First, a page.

Gasconade Biographies F-J
Gasconade County Biographies F-J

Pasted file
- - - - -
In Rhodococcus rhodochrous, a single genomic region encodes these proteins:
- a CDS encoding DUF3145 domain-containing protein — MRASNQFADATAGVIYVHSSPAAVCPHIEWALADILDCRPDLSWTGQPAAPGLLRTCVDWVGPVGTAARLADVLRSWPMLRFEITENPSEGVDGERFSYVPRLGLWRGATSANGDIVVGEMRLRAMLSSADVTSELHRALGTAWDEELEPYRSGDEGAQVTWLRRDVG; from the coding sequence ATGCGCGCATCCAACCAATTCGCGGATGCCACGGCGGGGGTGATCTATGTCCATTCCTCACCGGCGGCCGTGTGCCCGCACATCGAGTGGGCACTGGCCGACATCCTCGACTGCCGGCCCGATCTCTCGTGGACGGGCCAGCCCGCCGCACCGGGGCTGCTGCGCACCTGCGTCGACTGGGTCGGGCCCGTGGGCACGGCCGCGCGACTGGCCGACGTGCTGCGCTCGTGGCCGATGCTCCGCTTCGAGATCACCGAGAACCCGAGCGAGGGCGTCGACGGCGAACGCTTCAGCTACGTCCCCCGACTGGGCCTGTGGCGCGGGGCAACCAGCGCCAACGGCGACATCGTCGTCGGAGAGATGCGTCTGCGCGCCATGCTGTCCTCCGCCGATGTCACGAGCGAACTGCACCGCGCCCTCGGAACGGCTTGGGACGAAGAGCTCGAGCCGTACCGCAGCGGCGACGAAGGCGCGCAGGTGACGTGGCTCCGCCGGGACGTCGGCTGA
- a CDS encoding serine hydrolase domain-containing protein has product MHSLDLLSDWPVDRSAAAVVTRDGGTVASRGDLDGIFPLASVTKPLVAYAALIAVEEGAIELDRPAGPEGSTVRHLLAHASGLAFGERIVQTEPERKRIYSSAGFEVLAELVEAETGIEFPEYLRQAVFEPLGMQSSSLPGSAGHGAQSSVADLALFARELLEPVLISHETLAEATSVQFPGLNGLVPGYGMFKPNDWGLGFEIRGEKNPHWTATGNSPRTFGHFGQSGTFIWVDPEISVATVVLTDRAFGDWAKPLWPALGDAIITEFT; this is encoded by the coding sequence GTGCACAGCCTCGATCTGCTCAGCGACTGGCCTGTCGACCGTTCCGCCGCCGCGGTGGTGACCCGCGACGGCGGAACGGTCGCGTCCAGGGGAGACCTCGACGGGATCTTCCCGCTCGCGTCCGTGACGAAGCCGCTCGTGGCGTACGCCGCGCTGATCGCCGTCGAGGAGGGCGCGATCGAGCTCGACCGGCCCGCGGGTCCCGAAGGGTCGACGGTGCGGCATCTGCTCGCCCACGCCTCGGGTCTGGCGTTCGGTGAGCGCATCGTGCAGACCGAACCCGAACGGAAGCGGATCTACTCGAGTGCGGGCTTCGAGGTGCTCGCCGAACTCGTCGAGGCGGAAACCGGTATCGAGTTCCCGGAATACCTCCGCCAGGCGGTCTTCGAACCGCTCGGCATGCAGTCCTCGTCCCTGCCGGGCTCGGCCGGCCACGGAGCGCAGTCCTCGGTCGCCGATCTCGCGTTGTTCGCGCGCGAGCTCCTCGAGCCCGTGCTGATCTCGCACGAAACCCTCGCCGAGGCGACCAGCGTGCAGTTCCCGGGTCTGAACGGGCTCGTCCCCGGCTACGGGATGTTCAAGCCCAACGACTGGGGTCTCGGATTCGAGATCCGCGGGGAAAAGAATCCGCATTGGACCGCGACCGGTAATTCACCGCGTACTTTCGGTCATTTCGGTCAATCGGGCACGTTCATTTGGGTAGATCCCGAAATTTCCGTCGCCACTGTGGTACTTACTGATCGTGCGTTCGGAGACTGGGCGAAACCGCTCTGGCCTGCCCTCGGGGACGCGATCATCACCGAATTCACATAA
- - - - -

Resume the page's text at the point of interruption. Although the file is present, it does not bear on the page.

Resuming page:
Jesse Fitzgerald, constable and farmer of Bourbois Township, was born in St. Louis County, twelve miles from the city in 1836, and is the fourth of eight children, four now living, born to Mason and Julia Ann (Hibler) Fitzgerald, natives of Kentucky and Maryland, respectively, the father born in 1806, and died in 1860, and the mother born in 1807, and died in 1859. They were married in St. Louis County, and died in that county. Mason Fitzgerald was an excellent farmer, and the son of Peter Fitzgerald, a native of Kentucky, and of Irish descent. Of Mr. Mason's family the following four children are now living: Jesse, Zachary T., of Maries County, Mo.; Louisa Allen, of Greene County, Ill. and Rebecca Elizabeth Coons, of St. Louis County. Jesse Fitzgerald received very meager educational advantages for an education, not attending more than three months altogether. In 1858 he went to Wash- ington, Franklin County, and the same year married Fatana E., daughter of Samuel and Arminta Kalill, natives of Virginia and Kentucky, respec- tively. The mother died in Franklin County. Mrs. Fitzgerald was born in Washington, and the result of her marriage to Mr. Fitzgerald was the birth of four children: Virginia, wife of Henry Kinkade; Edway J. and Theattus (twins), and Samuel M. Soon after marriage Mr. Fitzgerald removed to Gasconade County, settling in Bourbois Township, and has resided on his present fine farm of 240 acres since 1861. In August, 1862, he enlisted in Company A, Thirty-second Missouri Volunteer Inf- antry, was at Chickasaw Bayou, Arkansas Post, all through the Siege of Vicksburg, Jackson, Miss., and was on picket when the gun boat "Cincinnati" was sunk at Vicksburg. He was first corporal, and was mustered out as sergeant at Columbus, Ohio, in August, 1865. He was commissioned lieutenant and captain, but refused to accept the position on account of education. Soon after the fall of Vicksburg Mr. Fitz- gerald received a sunstroke, which resulted in paralysis, and which disabled him from field service. From that time until the close of the war he was on detached service. From March until September, 1864, he was Lincoln's body guard. He then spent one month at Albany, N. Y., from there to Indiana, and for the remainder of the service was acting orderly for Gen. Carrington, in the special detective service, etc., through Indiana and Ohio, at which work he proved very efficient, and when a warrant was placed in his hands it was certain to be executed with dispatch and care. After returning home Mr. Fitzgerald served one year as road overseer. He is now serving his third term as constable of Bourbois Township, having been elected in 1874, 1876 and 1886. He has always been a Democrat in politics, his first presidential vote being for Bell, in 1860. He is a member of the G. A. R., the A.O.U.W., and has been a member of the Masonic fraternity for about twenty years. He can remember when St. Louis was but a small insignificant town, full of frog ponds, a little frame courthouse, and when there were many buffaloes in St. Louis County. Mr. Fitzgerald has often been solicited to accept various county offices - sheriff, county judge, etc., but owing to his limited education has peremptorily refused. Christian Flutsch, farmer, is the son of John and Elizabeth (Fausch) Flutsch, both natives of Switzerland. The father was a farmer by occupation. Both parents died in the old country, the father in 1865, and the mother a few years later. In their family were seven children, four sons and three daughters. Two sons and one daughter came to this country. The eldest child, Christian, was born in Switzerland, in 1830, was reared on a farm, and in 1858 came to America, locating in Gasconade County, where, in the same year, he married Miss Mary Felix, also a native of Switzerland, born in 1826. She came to this country on the same ship that he did. Four children were born to Mr. Flutsch's marriage, three sons and one daughter. In 1865 Mr. Flutsch was drafted in Company K, of the One Hundred and Twenty-fourth Illinois Infantry, United States army, and was transferred to the Eleventh Missouri Infan- try. He was in the battle of Spanish Fort, and was discharged in January, 1866. He is a Republican in politics, and both he and Mrs. Flutsch are of the Evangelical faith. He is a good farmer, owning 140 acres, and although he came to this country in debt, is now in very comfortable circumstances, all the result of his own efforts. Henry Frechmann, a farmer of Richland Township, was born in Prussia, in 1815, and is the son of Ferdinand and Gertrude (Kotthoff) Frechmann. The father died in Germany, and in 1841 the mother came to the United States, settled in Mississippi, but later moved to Little Rock, Ark., where she died. Henry received a good common school education, and at the age of fifteen began as an apprentice at weaving and dyeing, which he followed until he came to the United States in 1836. After spending one year in Philadelphia he moved to Vicksburg, Miss., and was engineer on the Vicksburg & Jackson Railroad until 1843, when he came to Hermann. He was married the same year to Miss Margaret Kotthoff, who came to Mississippi from Germany with her parents about 1840, and afterward moved to Hermann. Five children were born to this union: Frank, who is living in Washington, Mo., engaged in blacksmithing; Tony, at home; Henry F., Teresa, wife of August Baecker; and Jane, wife of Frank Oncken. Henry lived five years on First Creek, and then came to his present property, situated ten miles west of Hermann, which consists of 520 acres in the home place, and 240 acres in another tract, all the result of his own labor and good management. He has filled the posi- tion of justice of the peace, and from 1872 until 1878 he served as county judge of the Ninth District with credit. He is a Democrat politically, his first presidential vote was for Gen. Cass, in 1848. Since his residence in Gasconade County, Mr. Frechmann has followed agricultural pursuits, and is one of the prominent German citizens of the county. His eldest son served in the militia during the war. Mrs. Frechmann died in 1877. The father of Mr. Frechmann was sexton and teacher of his town for thirty years. He was a man of intelligence and ability. Gustave A. Freund was born in St. Louis, Mo., February 5, 1843, and is the son of Charles M. and Christina J. Freund. The father was a native of the Kingdom of Saxony, Germany, and came to the United States in 1834. Gustave A. was brought up in St. Louis, where he received a fair education, both in the English and also in the German language. Shortly after the breaking out of the late war, he enlisted in Company D, Sec- ond Regiment, United States Reserve Corps, Missouri Volunteer Infantry, and with his regiment took part in the Siege of Corinth, Miss. After serving in the war, Mr. Freund followed mercantile pursuits in St. Louis and vicinity for a number of years, and in June, 1873, he was married to Miss Charlotte Moeller, daughter of Mr. August Moeller, of this county. Late in the fall of 1874, Mr. Freund removed to Gasconade County, where he lived upon a farm until the fall of 1875, when he began to teach school. After teaching successfully for three terms at the district school in Richland Township, he removed to a district in the neighborhood of Hermann, teaching again for two successive terms. In 1880 Mr. Freund accepted a position at the public school of Hermann, where he is now teaching his eighth year. His work in school has con- tinued to prove successful, he has been promoted twice, and now holds the position next to the principal. In 1880 he removed with his family to Hermann, where he has lived ever since and became permanently loca- ted. In conclusion we can say, that, for the past thirteen years Mr. Freund has identified himself most favorably with the educational interests of this county. Dr. Thomas J. Grace, physician and surgeon of Bourbois Township, was born in Spartanburg District, S. C., in 1843, and is the only child born to Robert L. and Isadore Ann (Stewart) Grace, natives of Spar- tanburg, S. C., and Portland, Me., respectively. They were married at the latter place, settled in South Carolina in 1853, but removed to Perry County, Mo., where they both died soon after. Mr. Grace was a soldier in the War of 1812, was a wagon and carriage manufacturer by occupation, and was of Irish descent. His father, John Grace, came from Ireland to serve in the Revolutionary War. The mother of Thomas J. was of Puritan, New England stock, and a member of the Presbyterian Church. The father was a member of the Methodist Church. Dr. Thomas J. was left an orphan at an early age. His guardian, E. L. Ellis, of Perry County, owned slaves, which did not please our subject, and at the age of sixteen he left and went to Chicago, where he was educated. In 1861 he enlisted in Company E, Ninth Illinois Volunteer Infantry, and operated in Kentucky, Tennessee, South Missouri, Mississippi, Alabama and Georgia. He was in the battle at Belmont, Fort Donelson, Second Corinth, Shiloh, through the Siege of Vicksburg as dispatch bearer to John A. Logan, Marietta, Ga., and from Atlanta to the sea with Sherman. He was mustered out at Louisville, Ky., in May, 1865, was breveted major, but never received the commission; was five times wounded, but only slightly. He then returned to Chicago, finished his schooling, and soon after began the study of medicine. He attended two terms at Rush Medical College, Chicago, and spent three months, in 1871, at Louisville, Ky., Medical College, Hospital Department, and began the practice of his profession at Powhattan, Ark., but since 1873, has practiced in Gasconade County. He was married, in that county, in 1873, to Miss Elizabeth, daughter of William and Margaret Hoffman, formerly of Pennsylvania, where Mrs. Grace was born, and since his marriage Mr. Grace has lived in Bourbois Township, four miles northwest of Red River, where he has 320 acres. A life long and stanch Republican, his first presidential vote was for Lincoln, in 1860. He and wife are members of the Methodist Episcopal Church. Ernst Gaebler. Among the early settlers of Gasconade County were Wilhelm and Maria (Ernst) Gaebler, both natives of Prussia, born in 1801 and 1797, respectively. For a livelihood the father followed wool carding, and also kept hotel for some time. Their family con- sisted of three sons, all of whom, together with both parents and Grandfather Gaebler, came to America in 1839, and settled in this county. The father died in 1860, and the mother in 1854. He was a Democrat in politics, and both were members of the Lutheran Church. The youngest of the boys, Ernst, was born in Prussia, in 1829. He grew up on a farm and received his education chiefly before coming here. Having worked for his father until twenty-three years of age, he began for himself. In 1853 he went to California, and mined gold for two years, after which he returned home and has since followed agricultural pursuits, but in connection, for the past twenty years, has been engaged in wine growing. In 1855 he married Miss Emma Senn, a native of New Jersey, though of German descent, born in 1836, and to them were born ten children, four sons and six daughters, only seven now living. Mr. Gaebler has been a resident of this county for nearly forty-nine years and is a good farmer. He and his wife are members of the Lutheran Church, and he is deeply interested in all subjects pertaining to education. Anton Grass (deceased), eldest son of John Grass, was born in 1821, at Klosters, Canton Grawbunden, Switzerland, where he was reared as a peasant boy. His father, who was a teacher, and later a collector of revenue, managed to give his son a good education. After growing up he accepted a clerkship in a collector's office, and held this position for two years, but wanting more room he left for America, in 1845, and settled near Hermann on Frere Creek, in 1847, and two years later married Miss Henrietta Heck (daughter of Ernst Heck), who was born in Oberdreisz, Rhelnpreusen, in 1820, and who descended from a long line of preachers. She immigrated from Urbach in 1848 in company with several brothers, and settled near Hermann, on Cole Creek the same year. After marriage Mr. Grass and wife settled on the farm where she is still living. In 1869 Anton and family moved to Missouri City, Clay Co., Mo., where he engaged in vine growing, but died the same year. Two years after the family returned to this county again. In their family were eight children, of whom five are living, all boys: John P., Anton, Ernst, Charles and Henry. Charles and Henry are the only ones in this county. The eldest and youngest of the boys are teachers, and the second son is a miner in the West. The home place of 440 acres of land is tilled by Charles and Henry. The Grass family has been settled in this county for forty years. The father was a wide awake, stirring business man, as are all his sons. Gottlieb Grossmann, an early settler of Gasconade County, is the son of Michael and Jacobine (Schoenthaler) Grossmann, both natives of Wurtem- berg, Germany, where they were married, and where they reared a family of five children, two sons and three daughters. The father was a farmer by occupation. In 1887 they came to the United States, and the follow- ing spring settled on the farm on which Gottlieb now resides. The father was a soldier in the war with France in 1813, and a Democrat in politics. Both parents lived to be about sixty-two years old. The sub- ject of this sketch, the second child, was born in Wurtemberg, Germany, in 1818, and came to the United States with his parents. In 1850 he married Miss Christina Rapp, also a native of Wurtemberg, Germany, born in 1827, and to this union were born seven children, two sons and five daughters. After their marriage they settled upon their present place of residence, consisting of 270 acres, of which five acres are in grapes. Both he and wife are members of the Evangelical Church, and in politics Mr. Grossman is conservative, voting for the man rather than the party. He is a good farmer, and as a business man he has been quite successful. William L. Heckmann, manager of the Hermann Ferry Company, is also cap- tain and pilot of the steamer "Vienna," which plies the Gasconade and Missouri Rivers. John H. and Christina (Rewald) Heckmann, his parents, came originally from Germany, and found a home in Pittsburgh, Penn., from which place they removed to St. Louis, Mo., and later to Hermann, where they were among the first settlers. The father was a carpenter by trade, and assisted in erecting the first house in that place. In their family were eleven children, five of whom survive. William L., one of the sons, was born at Hermann, February 24, 1845, here passing his years until maturity. As he grew up he attended the public schools and afterward learned the carpenter's trade, for a number of years en- gaging in building and contracting. In 1861 he entered the Home Guards and served three months, and then volunteered in the Fourth Missouri Infantry, of which regiment he was sergeant major. After a two years' term of service he returned to Hermann. In 1868 Mr. Heckmann embarked in steamboating, and has since directed his attention to that calling, being a practical, experienced pilot and licensed captain. In 1864 he was married to Annie Bethe, who died in 1866, leaving one child. In February, 1868, Mr. Heckmann married Miss Mary Miller, and they have a family of ten children, all living. He is commander of Manwaring Post, No. 320, G. A. R. John Helmendach. Also numbered among the first German settlers of Gas- conade County are William and Barbara Helmendach, both of whom were born in Germany, the former in 1809, in Prussia, and the latter in 1813 in Baden. When twenty-one years of age William left home, went to Lon- don, and shipped from there to the United States, in order to escape military service. Two years later he arrived at Philadelphia, and there in 1837, was united in marriage to Miss Barbara Fine. They came to Gasconade County, where they settled, reared a family of nine children, and here died, he in 1854, and she in 1870. Both were members of the Evangelical Church. John Helmendach was born in Roark Township, on his present farm, in 1841, and received a rather limited German education. In July, 1861, he enlisted in Capt. Fritz Bade's Company, of Fourth Missouri Infantry Volunteers, and served three years and three months. He participated in the following battles: Pea Ridge, Perryville (Ky.), Missionary Ridge, and on through all the fights to Atlanta. He was discharged at the latter place, in September, 1864. Two years later he married Mary E. Bensing, who was born in Gasconade County in 1843, and who bore him seven children, five of whom are living. Mr. Helmendach is a successful farmer, and owns 167 acres; is a Republican in politics and both he and wife are members of the Evangelical Church. Henry Henze, wine grower and farmer of Roark Township, is the son of George and Elizabeth (Wedekind) Henze, natives of Hanover, Germany, born in 1793 and 1803, respectively. They were the parents of six children, all of whom were born in Hanover. The father, for a liveli- hood, followed bleaching linen. He was a soldier under Wellington at Waterloo, and at the battle of Hamburg. Henry has two medals, one for each battle, given his father for acts of bravery by the reigning Prince George. In 1847 the parents and three of the children came to America, and afterwards the other two children followed; one having died in the meantime. In 1848 they came to Gasconade County, and here the parents spent the balance of their days on the property on which the subject of this sketch is now living. The father died in 1866, and the mother a year later. The former was a Republican in politics, and both were members of the Evangelical Lutheran Church. Henry Henze was born in 1835, and at the age of thirteen came to this county, where he remained with his parents until 1863, when he married Mrs. Caroline Bradenburg, nee Voigt. She was born in Prussia in 1836, where she was married, and with her first husband came to this country about 1858. Four children were born to her first marriage, two sons and two daughters. To her union to Mr. Henze five children were born, three sons and two daughters, and three are living of each marriage. Mr. Henze is a Republican in politics, and both he and wife are members of the Evangelical Church. He owns eighty acres of land, seven of which are in grapes. He has been a farmer and wine grower all his life and is accounted as very successful. For the last seventeen years he has taken more premiums and diplomas at the St. Louis Fair on grapes and wine than any other man in the county. William Herzog, of the firm of The Stone Hill Wine Company, of Hermann, proprietors of the Stone Hill Vineyards, was born in Franfort-on-the- Main, Germany, August 31, 1847, and after receiving a good education immigrated to America in 1871, coming direct to Hermann, Mo., where he at once entered into an engagement as traveling salesman for The Stone Hill Wine Company, then composed of Messrs. Poeschel & Scherer. In 1874 he became a member of the firm and took charge of the branch house at St. Louis, remaining there until 1878 at which time he and his present partner assumed charge as sole proprietors, and Mr. Herzog then return- ed to Hermann. In 1874 he was united in marriage with Miss Aurelia, eldest daughter of Dr. Edward Cramer, of Hermann, and to them have been born five children. Mr. Herzog served for a year (in 1867) as volun- teer in the German army before leaving his native country, and partici- pated in the German Franco War. He is now one of Hermann's substantial citizens. Frederick W. Hobein, another successful farmer of Roark Township, is the son of William and Catherine (Schulte) Hobein, both natives of Germany, he born in Prussia and she in Hanover. After marriage they settled in Hanover and here reared a family of five children, three sons and two daughters. The father was a farmer, and died at the age of thirty-six. In 1857 the mother and all the children came to America. The mother died in Gasconade County. The third child, Frederick W., was born in Hanover, in 1836, and came to America just in time to escape being drafted into the regular army. On reaching St. Louis he found employment in piling lumber, and from that he arose to a salesman in the same business, continuing at the same about fifteen years. In 1859 he married Miss Catherine Meier, also a native of Hanover, Germany, born in 1841. She was brought to America when twelve years of age, and by her union to our subject became the mother of six children, two sons and four daughters. In 1873 Mr. and Mrs. Hobein moved from St. Louis to their present home of 311 acres, and have been quite successful at farming. He is a Republican in politics, and he and wife are members of the Evangelical Church. When Mr. Hobein came to America he was in debt for his pass- age, but by hard work paid off all his debts, and has made what he has. Dr. M. W. Hoge, one of the younger members of the medical fraternity in Gasconade County, and a resident of Owensville; was born near Boonville Cooper Co., Mo., November 18, 1861 and is the son of John J. and Mary C. (Colhoun) Hoge, still residents of Boonville, where they have made their home since 1876. The father is a native of Columbus, Ohio, and for a time engaged in the practice of law in Wheeling, W. Va., but after moving to Missouri his attention was directed mainly to agricul- tural pursuits. In 1885 he received the appointment of receiver of public money in the land office at Boonville, from President Cleveland. To himself and wife four children were born, three of whom are living. Dr. Hoge, the third child, as he grew up, secured the favorable advan- tages of acquiring an education at the well known Kemper School, at Boonville, from which he graduated. Following this he took one course of lectures at Columbia, and for a year thereafter was occupied in teaching, until, in 1881, he attended the St. Louis Medical College, graduating in the class of 1883. Fitted to enter upon a professional career, Dr. Hoge soon came to Gasoncade County, locating at Bay, but after practicing one and a half years there removed to Owensville, where he has since devoted himself assiduously to his adopted profess- ion. Energetic and enterprising, his success for the future is assured. Politically, he is a Democrat. Henry Honeck, an extensive manufacturer of spring wagons, buggies, farm wagons, plows, etc., and proprietor of a general blacksmithing and wood work establishment, was born in Germany in 1833, and immi- grated to America in 1852, locating first at Rochester, N. Y., where he remained three years. Subsequently he worked for five years in Chicago, and then, in 1860, came to Hermann, where he began working at his trade. From that time to the present he has devoted himself closely to his present calling with deserved success, though the growth of his business has been gradual, as it was started on a small basis. He carries on a blacksmith and wood workshop, besides a paint- ing department, and has a good storeroom where work turned out com- plete is kept on hand. In 1855 Mr. Honeck was married to Miss Mary Weber, who was born in Germany, and to this union ten children have been born, only one of whom is deceased. Christopher Horstmann, another old settler of Gasconade County, was born in Prussia in 1808, and is the son of Adolph Horstmann. The parents of Christopher were born, reared and married in Prussia, and during the occupancy of Prussia by the French soldiery, both parents and a sister were taken away by a contagious disease, leaving two children, a daughter twelve years of age and the subject of this sketch. The latter was reared by his guardian, and after reaching the age of manhood took charge of his father's farm. In 1830 he married Elizabeth Schonemeyer, also a native of Prussia, and of the five children born to their marriage, three were born in Germany, one on the way, and one more was born in America. They arrived here in 1837, landed at Newport, Franklin County, and the following spring came to Gasconade County, where they settled on their present farm, consisting of 160 acres. In 1872 his wife died. She was a worthy member of the Evangelical Lutheran Church, of which her husband is also a member. Mr. Horstmann is conservative in politics, and has been a resident of this county for fifty years. He is an honest, worthy citizen. Fred. W. Hueller, sheriff of Gasconade County, like so many other well known citizens of the community, is of foreign birth, born in Prussia, April 16, 1850. His parents, Herman D. and Elizabeth (Schultz) Hueller were also natives of that country, and in 1854 immigrated to America, the father subsequently following agricultural pursuits in this county until his death in 1856; the mother died in 1858. Young Fred was rear- ed to a farming experience, with which calling he became acquainted at an early age, and in the meantime secured a common school education. At the age of twenty-one, on account of an accident, whereby his right hand was crippled, he was obliged to leave the farm, after which he entered a mercantile establishment as clerk, remaining so occupied for some seven years. In 1884 his qualifications for the position led him to be selected by the Republican party as a candidate for sheriff, and at the ensuing election he received the majority of the votes cast. In 1886 he was re-elected. November 4, 1886, Mr. Hueller was married to Miss Augusta Riek, a native of Gasconade County, born in 1864. They have one son. Conrad Humburg, ex-county judge, farmer and wine grower, was born near Hesse Castle, Germany, January 31, 1835, and is the son of Jacob and Anna C. (Meilbert) Humburg, both natives of the same place as our sub- ject. The father was a wealthy land owner and burgomaster of Crumbach. Having lived in their native country until 1867, they came to America and located in Roark Township. All their children, ten in number, were born in Germany, and eight of them came with their parents to America. The father died in 1881, at the age of seventy-eight, but the mother is still living, and is eighty-two years old. All six of their boys came to America to escape military duty. Conrad was but nineteen years of age when he left the old country for America, and, after remaining here three years, returned on a visit to his fatherland, but he could not stay long or he would be pressed into service. He then returned and has made this county his home principally ever since. In 1863 he marr- ied Mrs. Margaret Pfortenhauer, nee Pfilifn, a native of Switzerland. By her first husband she became the mother of five children, and by her second marriage became the mother of four children. In 1871 she died and the following year Mr. Humburg married Pauline Shuetz, who bore him six children. He and wife are members of the Evangelical Lutheran Church, as was also his first wife. In 1882 he was chosen county judge and held that position for two years. He is a Republican in politics, and during the war served in the militia. He is a member of the Agri- cultural Wheel. He owns 200 acres of land, of which 100 acres are under cultivation, and is a prominent citizen of the county. John Humburg, farmer, and son of Jacob and Anna C. (Meibert) Humburg, was born in Crumbach, Hesse Cassel, Germany, in 1830, and was there reared on a farm and educated. When young he came by himself to Amer- ica, and in 1857 married Mary Bottermann, a native of Gasconade County, Mo., who bore him six children, three sons and three daughters. Pre- vious to his marriage, in 1853, Mr. Humburg went to California to dig gold, but affirms that he could have made more by digging stumps at home. After his return he married and settled where he now lives, hav- ing 160 acres of good land. He affiliates with the Republican party, but is not an active partisan. He and wife are members of the Metho- dist Church, and are respected and enterprising citizens. Mr. Humburg began life on comparatively small capital and has made all he has by hard work, close economy and good management. He has been in this county for thirty-two years and has succeeded in accumulating consider- able property. Julius Hundhausen, a vine grower of Hermann, was born near Cologne, Rhine Province, Prussia, Germany, April 13, 1824, and is the son of John Fred Hundhausen, now deceased, also a native of Prussia, Germany. The father, with his four sons, Frederick, Robert, Julius and Hermann, came to the United States in 1840, and settled on a farm in Franklin County, Mo. He had studied theology, was a graduate of the University of Marburg, and had been an acting minister of the gospel since July 30, 1813, evidenced by his first commission granted by Napoleon Bona- parte, still in possession of his son with other valuable relics. He afterward established the Lutheran Church at Hermann, Gasconade Co., Mo., where he preached for a number of years, and died January 28, 1874. His son, Julius, now the only survivor of the family, originally emigrated in 1840, and stayed on the farm in Franklin County till the fall of 1845, when he went to St. Louis, but returned to Franklin County again in the spring of 1846. There he enlisted, together with his brother, Robert, in the Mexican War, in Company E, First Missouri Cavalry, commanded by Col. Doniphan, and participated in the battles of Bracito and Sacramento, and the entire march of Doniphan's regiment through Mexico down to the coast. In the year 1848 he came to Hermann, where he has since lived, and is now cultivating the vine and has about four acres of vineyard. During his residence in Hermann he held the position of justice of the peace, presiding justice of the county court, notary public, and was a memeber of the board of trustees of the town of Hermann, as well as the school board for a number of years. In 1870 he was elected circuit clerk and recorder of deeds of Gasconade County, which position he held for eight years. He has studied law and was admitted to the bar several years before the late war. At the breaking out of the Rebellion he commanded a battalion of Home Guards, afterward was appointed lieutenant-colonel of the Fourth Missouri Volunteer Inf- antry, and served for about two years. He was then deputy provost marshall till May, 1864, and superintended the draft in Osage and Maries Counties, Mo., after which he went with his brother, Robert, who had received the appointment of paymaster of volunteers, to New Orleans and served as his clerk to the close of the war. October 22, 1872, Miss Clara Holthaus, of Franklin County, became his wife, and to their union were born seven children, five now living: Frederick A., Robert J., Hermann H., Flora B. and Walter L. He is a respected citizen, and is well known throughout the county and State. Robert Jackisch (deceased). Among those who came from the hospitable shores of Germany to Gasconade County, in 1854, should be mentioned Robert and Fredericka Jackisch, both born in Prussia, he in 1827 and she in 1828. After taking passage to America, and after being on the ocean a week, the vessel was wrecked, and was obliged to return to Liverpool for repairs. They at last set sail and reached New Orleans, finding their way from that city to Gasconade County, Mo. He was a saddler by trade, and for about fourteen months during the war worked for the Union army. After the war he pumped water at a tank on the Missouri Pacific Railroad for about seventeen years. While reading one day the safety valve of the engine gave way, and the steam escap- ing so rapidly, blinded him and he was unable to find his way out, and was so severely scalded that he died in a few days (1882). He was an honest, industrious man, and a member of the Evangelical Luth- eran Church, an Odd Fellow and a Republican in politics, as were all his boys. His widow still lives, and is also a member of the Lutheran Church. Of their family of five children, Charles F. married Bertha Rosin, and has two daughters; Adolphus G. married Katie Schumacher, who died, leaving two daughters; Frederica H. is married and living in Kansas; Bertha S. is still at home, and Daniel R. married Emma Wolter. Charles is running the farm, Adolphus took his father's place at the pump, and Daniel began merchandising in Gasconade City in 1887. All the children received their educations in both the English and German languages, and are well informed and respected citizens. Frank Johnson, farmer, stock raiser and thresher, was born near Sweden, March 7, 1833, the son of Jonas and Martha (Swanhendrickson) Johnson, who spent their entire lives in Sweden, the father engaged in farming. Frank was educated by his mother and by his own efforts. At the age of twenty-one he began for himself, and was for four years on Swedish vessels, also the same length of time on American vessels, mostly bet- ween England and the United States. His last trip was around the world in three years, on an American vessel, "The Belle of Creole," commanded by Capt. Benjamin Crewell. On his return, in 1861, he was married at Antwerp, Belgium, by the American Consul, J. W. Quiggle, in February, to Miss Sofi Sjoberg, a native of Sweden, born October 24, 1839, and ten children were born to this marriage, four now living: Ida Maria, Christopher, Sofi and James Garfield. The same year of his marriage Mr. Johnson came on to New Orleans, and from there to St. Louis, and still from there to Centralia, Ill., where he remained for a number of years. He then returned to St. Louis, where he worked at his trade, as ship carpenter, for five years. In 1866 he came to Gasconade County, settled on Gasconade River, seventeen miles west of Hermann, where he has 160 acres of good bottom land, which was considered worthless swamp when he settled there, but which, by judicious draining, he has made one of the best in the county. He is a natural genius, and has invent- ed an improvement in the cleaning apparatus of the thresher, which has since been in almost universal use by the leading manufacturers of the country. He was twice elected justice of the peace, but declined to serve. He was for two summers in the Alton Agricultural Works, one year as foreman and the next as superintendent. He is a Republican in politics, his first presidential vote being for Ulysses S. Grant, in 1868. Mr. Johnson is interested in the breeding of Poland China hogs, and is also making preparation for the breeding of thorough-bred Holstein cattle, having his barns conveniently arranged. His first invention, the grain-cleaning apparatus for the thresher, was patented in 1874, for which he was offered $3,000 but refused. Soon after, with a slight change to prevent infringement, the companies adopted its use. In 1883 he invented and had patented another and better cleaner, on which he has been offered a royalty. He has it in use with a full size threasher constructed by himself. He worked two years with the late Capt. Eads during the war, making gunboats. Jacob Jordon is the son of Joseph and Catherine (Faninger) Jordon, both natives of Germany. The mother had been formerly married to a man by the name of Faninger, by whom she had three children. By her second marriage two children were born: Jacob and a sister, deceased. The father was a tiller of the soil, and served eight years under Napoleon, going to Moscow on that fearful Russian campaign. In 1832 he and fam- ily came to America, landed at New York, and after spending about five years in that State, in Pennsylvania, Ohio, Indiana, Illinois and at New Orleans, located in Ste. Genevieve County, Mo., and here passed the last of their days. He was sixty-five years of age and she eighty-four at the time of their death. He was a Democrat in politics, and both were members of the Catholic Church. Jacob Jordon was born in Alsace in 1814, and while growing up learned the wheelwright's trade, though he never worked at it much. He remained with his parents until they moved to Ste. Genevieve County. In 1840 he married Miss Catherine Kerchner, a native of Baden, Germany, born in 1817, and who came to America with her parents, Michael A. and Catherine (Hoffner) Kerchner, in 1832, and located in Ste. Genevieve County. Her parents were born in Baden, Germany, were married there, and reared a family of five children, two of whom were born after reaching America. Her father was a stone mason by trade, but, after coming to this country, followed farming. Both parents died in Ste. Genevieve County, he at the age of fifty-five, and she at the age of eighty-two. Both were members of the Catholic Church. In 1843 Mr. Jordon and wife moved to Gasconade County and entered the land on which they now live, which consists of 1,152 acres, all the result of his own efforts. To them were born nine chil- dren, eight of whom are living. He is a Democrat in politics, and both he and wife are members of the Catholic Church.